He’d won. Ignoring the reviews, we’d gone to see the dick flick (exploding helicopters) instead of the chick flick (exploding relationships). It was terrible: he admitted as much, during the credits. But I couldn’t leave it alone. As we shuffled out of the theatre, feet sticking unpredictably to the floor, I made a snide comment about the probable intelligence of the screenwriter. As we approached home—snarky comment number two. His look said it all: Why am I getting yelled at again for the same offence?
Yelling-again: we’ve all been there. What’s the deal here? Are others so nice to us that we need to guard our slights carefully, for fear of being short of something to yell about one day? I’m thinking not. My list of grievances is added to regularly. Family, friends, colleagues, store clerks—all have offended at various times. And let’s not even talk about telemarketers. No, there’s certainly no shortage of offences.
Maybe we think they didn’t hear us the first time. If they had heard and understood the depth of our outrage, the keenness of our sense of betrayal, they would have grovelled more convincingly, pled more sincerely for our forgiveness. As it is, maybe they’d like another chance to make it right.
That’s one of the oddest things about this phenomenon—how persistent it is, yet how ineffective at getting anyone what they want. It’s the poor sister to what gaming theorists and facilitators call a win/lose strategy—yes, we are cleverly implementing a classic lose/lose approach.
The one getting yelled at feels increasingly angry—I already said I’m sorry. Are you hoping I’ll say I’m glad it happened?—and retreats into silence, not even acknowledging the jabs. The one dishing out the yelling feels increasingly marginalized as no adequate response is forthcoming—Is my microphone on?—and gets stuck on transmit. Maybe they’ll get it this time.
It probably has something to do with our unresolved problems in dealing with conflict, well-documented in pop psychology if not in the legitimate branch. How does it go? Men don’t like to confront because some fights are to the death—scary stuff to initiate. Women don’t like to confront because it makes them less likable—the fate that’s truly worse than death, even in these liberated times. We nod knowingly at these explanations that resonate with at least some of our experience.
Whatever the reason, we only yell-again where we feel safe—with our nearest and dearest. That jerk who cut us off on the freeway yesterday, our boss who just gave us an assignment over the weekend—we don’t take them on. The one because we can’t get at him—the ‘inaccessibility factor’, we would call it if we were writing about this stuff. The other because we don’t dare get at him—the ‘unassailability factor’, we would call that. We need someone accessible and assailable—someone within reach, who won’t reach out and touch us in return.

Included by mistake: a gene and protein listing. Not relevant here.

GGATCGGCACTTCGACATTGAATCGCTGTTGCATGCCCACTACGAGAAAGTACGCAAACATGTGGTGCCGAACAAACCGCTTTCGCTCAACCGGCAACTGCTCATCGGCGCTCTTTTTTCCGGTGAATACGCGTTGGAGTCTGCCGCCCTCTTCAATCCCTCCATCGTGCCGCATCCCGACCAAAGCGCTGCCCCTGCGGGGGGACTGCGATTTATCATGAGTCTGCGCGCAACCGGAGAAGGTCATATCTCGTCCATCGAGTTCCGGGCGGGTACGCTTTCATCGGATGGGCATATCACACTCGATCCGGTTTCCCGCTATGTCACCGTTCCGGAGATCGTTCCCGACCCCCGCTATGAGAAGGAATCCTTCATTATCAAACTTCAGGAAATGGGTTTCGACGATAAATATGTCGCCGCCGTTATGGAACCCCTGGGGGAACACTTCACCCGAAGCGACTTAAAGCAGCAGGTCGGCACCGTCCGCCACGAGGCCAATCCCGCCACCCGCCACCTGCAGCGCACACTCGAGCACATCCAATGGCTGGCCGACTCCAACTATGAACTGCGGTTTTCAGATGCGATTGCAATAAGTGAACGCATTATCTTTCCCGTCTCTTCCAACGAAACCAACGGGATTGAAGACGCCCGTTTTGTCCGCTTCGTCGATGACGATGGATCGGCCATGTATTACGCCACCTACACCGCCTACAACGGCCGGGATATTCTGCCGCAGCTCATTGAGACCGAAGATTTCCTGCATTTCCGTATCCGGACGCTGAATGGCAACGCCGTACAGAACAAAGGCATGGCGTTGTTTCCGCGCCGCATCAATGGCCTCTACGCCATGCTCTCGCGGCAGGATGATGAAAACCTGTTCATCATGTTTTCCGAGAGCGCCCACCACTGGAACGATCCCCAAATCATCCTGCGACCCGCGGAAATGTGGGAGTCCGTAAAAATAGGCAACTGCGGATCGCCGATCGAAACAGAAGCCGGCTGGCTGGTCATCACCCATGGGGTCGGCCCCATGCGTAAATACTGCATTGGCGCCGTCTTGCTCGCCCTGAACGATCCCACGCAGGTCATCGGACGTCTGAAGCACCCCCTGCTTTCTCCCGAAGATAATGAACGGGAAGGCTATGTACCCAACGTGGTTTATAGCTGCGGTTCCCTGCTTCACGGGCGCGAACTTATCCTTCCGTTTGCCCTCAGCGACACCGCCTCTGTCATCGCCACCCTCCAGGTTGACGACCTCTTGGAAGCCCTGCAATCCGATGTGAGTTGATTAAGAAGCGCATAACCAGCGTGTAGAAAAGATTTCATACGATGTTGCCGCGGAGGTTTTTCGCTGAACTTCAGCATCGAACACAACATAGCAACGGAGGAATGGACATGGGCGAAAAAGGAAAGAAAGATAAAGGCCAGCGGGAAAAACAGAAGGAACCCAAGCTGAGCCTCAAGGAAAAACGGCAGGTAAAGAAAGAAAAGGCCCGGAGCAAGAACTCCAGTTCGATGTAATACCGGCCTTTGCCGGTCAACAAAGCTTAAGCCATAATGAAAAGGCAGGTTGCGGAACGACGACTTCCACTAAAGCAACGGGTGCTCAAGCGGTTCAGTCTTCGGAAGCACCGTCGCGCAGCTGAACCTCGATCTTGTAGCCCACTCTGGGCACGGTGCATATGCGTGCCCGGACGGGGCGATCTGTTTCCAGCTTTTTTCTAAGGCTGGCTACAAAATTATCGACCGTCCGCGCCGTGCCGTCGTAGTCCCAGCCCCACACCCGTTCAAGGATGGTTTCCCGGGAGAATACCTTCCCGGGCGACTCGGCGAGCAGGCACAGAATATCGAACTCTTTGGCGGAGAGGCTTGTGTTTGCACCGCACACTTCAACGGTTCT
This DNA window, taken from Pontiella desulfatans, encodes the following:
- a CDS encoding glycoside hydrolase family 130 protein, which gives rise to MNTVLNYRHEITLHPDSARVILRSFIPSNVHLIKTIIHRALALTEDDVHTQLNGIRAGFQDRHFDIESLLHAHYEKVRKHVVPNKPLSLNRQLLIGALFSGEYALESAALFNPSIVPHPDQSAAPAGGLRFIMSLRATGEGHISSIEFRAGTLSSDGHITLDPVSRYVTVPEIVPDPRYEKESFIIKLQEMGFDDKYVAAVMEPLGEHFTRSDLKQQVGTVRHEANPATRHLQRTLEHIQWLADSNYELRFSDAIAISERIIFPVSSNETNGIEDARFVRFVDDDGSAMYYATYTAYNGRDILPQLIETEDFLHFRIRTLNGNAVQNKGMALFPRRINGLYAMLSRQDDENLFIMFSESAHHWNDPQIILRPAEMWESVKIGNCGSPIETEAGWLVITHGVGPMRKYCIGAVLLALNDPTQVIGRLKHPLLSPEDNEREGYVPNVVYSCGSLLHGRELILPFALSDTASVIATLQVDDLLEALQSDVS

Enter family and friends, stage right, as if made for this supporting role in the high drama that is our life, or the theatre-of-the-absurd it sometimes seems. Yet when we snipe or snark, are we responding to the sin of the moment or to that jerk on the freeway yesterday, and our jerk of a boss last week? Unloading our anger where we can, not where it belongs.
Maybe it doesn’t matter why we do it, but only that we knock it off.
We need a new protocol. When we offend, we can step up to the needed apology and give it our full attention. We can do it well, making sure we’re heard. When we are sinned against, we can try something so old it could be new again. Turn the other cheek. Forgive and forget.
But we knew this, right? What we need is help in the heat of the moment, when we feel the need to beak-off yet again to someone about their behaviour. And in our day, it’s only right that we would turn to snappy mantras for help.
Arthur James Balfour, a British Prime Minister from the early 1900s, has been widely quoted on this very topic. Nothing matters very much, and very few things matter at all. The modern version? Don’t sweat the small stuff—and it’s all small stuff.
Even the nefarious Aurie Goldfinger seems like a paragon of patience and perspective, albeit a fictional one. Once is happenstance. Twice is coincidence. Three times is enemy action. Can we be less generous than Goldfinger with our co-vivants?
Finally, if we need a lesson from our best friend, well, we have that too: Every dog gets one bite. And for our dog, living happily in the eternal now, every bite is the first one. So let it be for us too.
There now, don’t you feel better? No? Still a little tense? Maybe you need to relax. Why not take in a movie with your sweetie? I just happen to have the reviews with me. Oh look—here’s one with five exploding helicopters.